Steven M. Larson, MD

Steven M. Larson

Steven M. Larson, MD, is an Emeritus Member of the Molecular Imaging and Therapy Service of the Department of Radiology and of the Endocrinology Service, Division of Subspecialty Medicine, of the Department of Medicine at Memorial Sloan Kettering Cancer Center (MSK).

Over the past half-century, Dr. Larson has been one of the most important pioneering figures in the field of nuclear medicine. During his 35 years of service as a physician-scientist, internist, and nuclear medicine physician at MSK, Dr. Larson was an invaluable member of the institution’s faculty.

His work has focused on clinical and research applications of the tracer principle for molecular imaging and targeted therapy in oncology. He has developed key insights in the pathophysiology of disease and successfully translated nascent discoveries into clinical applications supporting not only the diagnosis of disease, but also the use of targeted radiotherapy in humans. Dr. Larson produced a tremendous body of work over the course of his career, as evinced by the more than 700 peer-reviewed research articles to his credit.

With respect to his work on the invention of radiopharmaceuticals for oncology, an especially noteworthy example that influenced clinical care is the development of Tc-99m sulfur colloid, which was perhaps the earliest of the diagnostic nanoparticles and has been used for five decades in the United States, Europe, and Asia. Initially used for organ (liver) and bone marrow imaging, it is now also used for sentinel node imaging, especially in breast cancer and melanoma.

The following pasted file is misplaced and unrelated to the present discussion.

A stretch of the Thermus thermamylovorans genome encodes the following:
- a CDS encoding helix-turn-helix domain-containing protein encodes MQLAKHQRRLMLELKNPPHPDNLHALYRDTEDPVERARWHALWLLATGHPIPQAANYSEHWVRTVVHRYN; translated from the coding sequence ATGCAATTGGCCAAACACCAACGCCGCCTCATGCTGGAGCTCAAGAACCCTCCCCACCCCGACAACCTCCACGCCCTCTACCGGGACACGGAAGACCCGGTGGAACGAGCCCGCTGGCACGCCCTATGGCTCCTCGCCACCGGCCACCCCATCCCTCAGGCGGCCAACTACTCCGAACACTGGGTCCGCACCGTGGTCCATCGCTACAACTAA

Dr. Larson was a pioneer in recognizing and generating acceptance of fluorodeoxyglucose (FDG) positron emission tomography (PET) as a measure of tumor glycolysis and as a critically important tool in cancer care. He showed the feasibility of PET imaging of tumor glycolysis by providing the initial demonstration of FDG uptake in an animal tumor. Dr. Larson also made important strides in radiopharmacology of molecular imaging. For example, he led the first-in-man use of PET imaging of a positron-labeled radioantibody for in vivo dosimetry of targeted radioimmunotherapy. Dr. Larson is a luminary in his field, and his work has had a profound impact on the trajectory of nuclear medicine and the care of patients with cancer around the world.